Cause I think from all the volume I gave them, they're like, okay, this guy might be annoying on the things he's saying, but ultimately he's not going to do anything that's illegal. And so they just...

Steve Seid:
Yeah, he's playing in bounds.

Lee Michael Murphy:
I can give you guys a couple of the other ones like just so...

Steve Seid:
Yeah, please.

Lee Michael Murphy:
There's five, I gave five ones for anyone that's trying to start a podcast that I think you got to figure out before you go into it. So we talked about the first one, have some creativity and something that makes you unique. Secondly, consistency, consistency is king. Third is getting help to put the podcast out. Because another thing that I didn't realize is a podcast takes a ton of time. I do not have the time to edit a podcast, make all the content for the podcast, push it out. Because if you're thinking about it, you have to schedule your podcast with your guests and whoever, whatever host you have right? So that probably takes a half hour, or an hour of scheduling, right? Going back and forth, then you have to think of the content.

That's another hour, right? So let's say we're up to two hours just with your content. There's your recording, let's give you another hour for recording. That's three hours. Then you have to edit that. That's double the time at the very minimum. So you're up to five hours. Then you have to make your content, that's probably six hours. Then there's the technical difficulties or putting it out there, there's another half hour right there. So, I mean, you're looking at a project that is probably going to take, if you're doing it on your own, six to seven hours a week. I mean, it really takes up that much time. So I got assistants to help me with this.

Steve Seid:
Yeah.

Lee Michael Murphy:
So I get the best part about podcasting. Because if I, honestly, if I was doing all of that other stuff, it wouldn't be fun.

Kurt Dupuis:
It wouldn't get done. Yeah.

Lee Michael Murphy:
I would probably quit, I'd probably be like, this is not enjoyable anymore. But for me I designed it so that I really enjoy it. You know, my assistant is great and says, this is when you're supposed to record, this is who you're recording with, this is what they're about. And they do all the editing, helps with the promotion, I go over it and give my feedback, but it takes minimal time. So I think that's what you have to think about as well is how can you make it work for your life?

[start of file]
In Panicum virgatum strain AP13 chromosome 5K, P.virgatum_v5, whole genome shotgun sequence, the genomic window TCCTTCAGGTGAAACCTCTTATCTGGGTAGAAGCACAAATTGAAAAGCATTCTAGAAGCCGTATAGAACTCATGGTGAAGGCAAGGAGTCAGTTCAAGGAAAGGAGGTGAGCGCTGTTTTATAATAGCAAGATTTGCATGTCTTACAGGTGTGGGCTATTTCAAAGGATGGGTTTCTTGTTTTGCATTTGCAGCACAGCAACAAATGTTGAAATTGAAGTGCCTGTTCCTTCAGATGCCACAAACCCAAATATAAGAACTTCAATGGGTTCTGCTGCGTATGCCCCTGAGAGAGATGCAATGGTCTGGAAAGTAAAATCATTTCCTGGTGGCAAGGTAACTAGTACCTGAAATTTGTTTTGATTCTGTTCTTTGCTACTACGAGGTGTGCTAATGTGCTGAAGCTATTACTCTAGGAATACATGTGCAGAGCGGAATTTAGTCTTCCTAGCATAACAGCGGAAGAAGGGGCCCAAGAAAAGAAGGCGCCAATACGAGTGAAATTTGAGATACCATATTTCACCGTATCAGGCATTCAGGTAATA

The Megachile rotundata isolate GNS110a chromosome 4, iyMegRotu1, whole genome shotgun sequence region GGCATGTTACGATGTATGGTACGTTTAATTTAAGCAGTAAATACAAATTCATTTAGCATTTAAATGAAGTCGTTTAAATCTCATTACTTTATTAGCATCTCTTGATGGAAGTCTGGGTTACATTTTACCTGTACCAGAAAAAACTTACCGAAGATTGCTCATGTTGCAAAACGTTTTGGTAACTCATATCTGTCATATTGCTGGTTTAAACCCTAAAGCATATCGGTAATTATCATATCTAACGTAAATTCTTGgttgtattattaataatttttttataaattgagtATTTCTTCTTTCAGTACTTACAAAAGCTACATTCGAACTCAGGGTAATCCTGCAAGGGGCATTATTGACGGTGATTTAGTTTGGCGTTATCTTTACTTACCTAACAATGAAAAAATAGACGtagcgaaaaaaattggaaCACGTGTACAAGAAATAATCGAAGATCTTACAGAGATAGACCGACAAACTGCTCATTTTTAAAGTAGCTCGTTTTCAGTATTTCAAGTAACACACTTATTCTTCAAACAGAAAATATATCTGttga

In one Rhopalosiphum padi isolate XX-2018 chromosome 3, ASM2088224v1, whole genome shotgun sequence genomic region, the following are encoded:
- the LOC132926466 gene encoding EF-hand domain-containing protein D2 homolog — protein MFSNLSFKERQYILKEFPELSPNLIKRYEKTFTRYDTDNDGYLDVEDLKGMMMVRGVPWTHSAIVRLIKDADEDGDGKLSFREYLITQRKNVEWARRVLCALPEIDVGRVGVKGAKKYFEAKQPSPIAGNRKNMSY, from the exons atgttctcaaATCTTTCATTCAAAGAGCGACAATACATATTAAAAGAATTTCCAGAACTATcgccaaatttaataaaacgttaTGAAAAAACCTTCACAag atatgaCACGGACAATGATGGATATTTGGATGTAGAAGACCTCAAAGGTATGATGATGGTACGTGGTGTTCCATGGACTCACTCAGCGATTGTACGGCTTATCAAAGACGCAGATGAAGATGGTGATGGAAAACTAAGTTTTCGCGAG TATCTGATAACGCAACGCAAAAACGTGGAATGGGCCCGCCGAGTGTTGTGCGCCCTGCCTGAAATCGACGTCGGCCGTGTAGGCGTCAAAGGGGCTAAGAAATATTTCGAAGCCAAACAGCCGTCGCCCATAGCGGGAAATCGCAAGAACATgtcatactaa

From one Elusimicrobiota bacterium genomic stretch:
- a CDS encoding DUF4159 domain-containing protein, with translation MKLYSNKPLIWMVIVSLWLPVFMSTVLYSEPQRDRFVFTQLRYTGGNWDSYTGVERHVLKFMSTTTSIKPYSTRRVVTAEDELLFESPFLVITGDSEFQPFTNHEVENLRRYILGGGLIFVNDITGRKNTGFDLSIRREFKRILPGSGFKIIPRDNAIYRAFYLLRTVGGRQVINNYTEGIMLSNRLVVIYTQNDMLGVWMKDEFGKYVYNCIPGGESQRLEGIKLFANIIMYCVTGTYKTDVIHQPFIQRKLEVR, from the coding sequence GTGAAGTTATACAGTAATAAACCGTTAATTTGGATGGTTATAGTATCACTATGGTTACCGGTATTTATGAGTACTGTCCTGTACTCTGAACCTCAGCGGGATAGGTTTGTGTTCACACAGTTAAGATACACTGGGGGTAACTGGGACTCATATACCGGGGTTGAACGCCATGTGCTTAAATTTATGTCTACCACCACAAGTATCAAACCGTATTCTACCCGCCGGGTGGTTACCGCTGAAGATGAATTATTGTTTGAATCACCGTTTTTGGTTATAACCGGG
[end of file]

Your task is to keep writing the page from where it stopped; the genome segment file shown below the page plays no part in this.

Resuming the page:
Steve Seid:
Same thing for us, we've got a firm that helps us with editing and we've got our marketing support from our home office, which is phenomenal. So great points. Let's transition, we talked a little bit about how it is impacting your marketing efforts, but I'm interested in it from two sides, one with current clients, do they listen? Do you do something for client, current clients? And then the second part being the prospects

Lee Michael Murphy:
In terms of the current clients, I think some of them listen. So I think that's been a good thing. In terms of the new clients, so one thing I noticed that's very interesting is when I would get new clients on board before, I felt there was more of an interview process from the client, like they would ask me more questions. They'd barrage you, " Tell me about this, tell me about that. And you might win the business, you might not, for whatever reason. I feel that since I have a podcast, now I have a much higher conversion percentage on all new clients. And I think...

Steve Seid:
They feel like they know you.

Lee Michael Murphy:
Yeah. Because the thing is they actually will do their research on you. So they see my podcast, maybe in my email underscore or they Google me and they're like, oh he's got a podcast, they do their research. And I can tell when I'm doing the initial meetings with these people, when we're getting to know each other, I can tell that they've listened to my podcast just through our conversations. And they ask a lot less questions because the trust is already there. You've already established yourself as a trusted resource. And they've spent probably hours of time listening to you, hearing your voice, hearing your concepts, and so right there you've made your sales process easier honestly. As a financial advisor you want to build trust, that's the foundation on how business is built is building trust. And a podcast can be a great way to do it. I get a lot of people that just contact me because they listen to the podcast, which is great. And then a lot of people that they're already sold on what I do. So I get less of those like, oh, we just want to interview you and ask you all these questions. They've already done their research and they've already decided. So I think that's an amazing benefit of having a podcast.

Steve Seid:
A big predominant part of the buying decision is done before anyone even meets you. So they're going to do that research. And if you have something else that helps build that trust. Yeah, you just said it, it makes it that much easier for you in terms of conversion. And some people think, you know that, there's so many podcasts out here. So it's a hard thing to get attention. But the truth is, we just talked about it, a lot of them go away quickly. And when you actually get somebody to focus and listen to that episode, it's completely uncluttered. When someone's listening to you on a podcast, you've got their attention, even if they're doing yard work, you've still got a big portion of their attention.

Kurt Dupuis:
Especially when they're doing yard work.

Lee Michael Murphy:
But if you get five listeners, right? That's like five people that have your undivided attention.

Steve Seid:
Yes.

Lee Michael Murphy: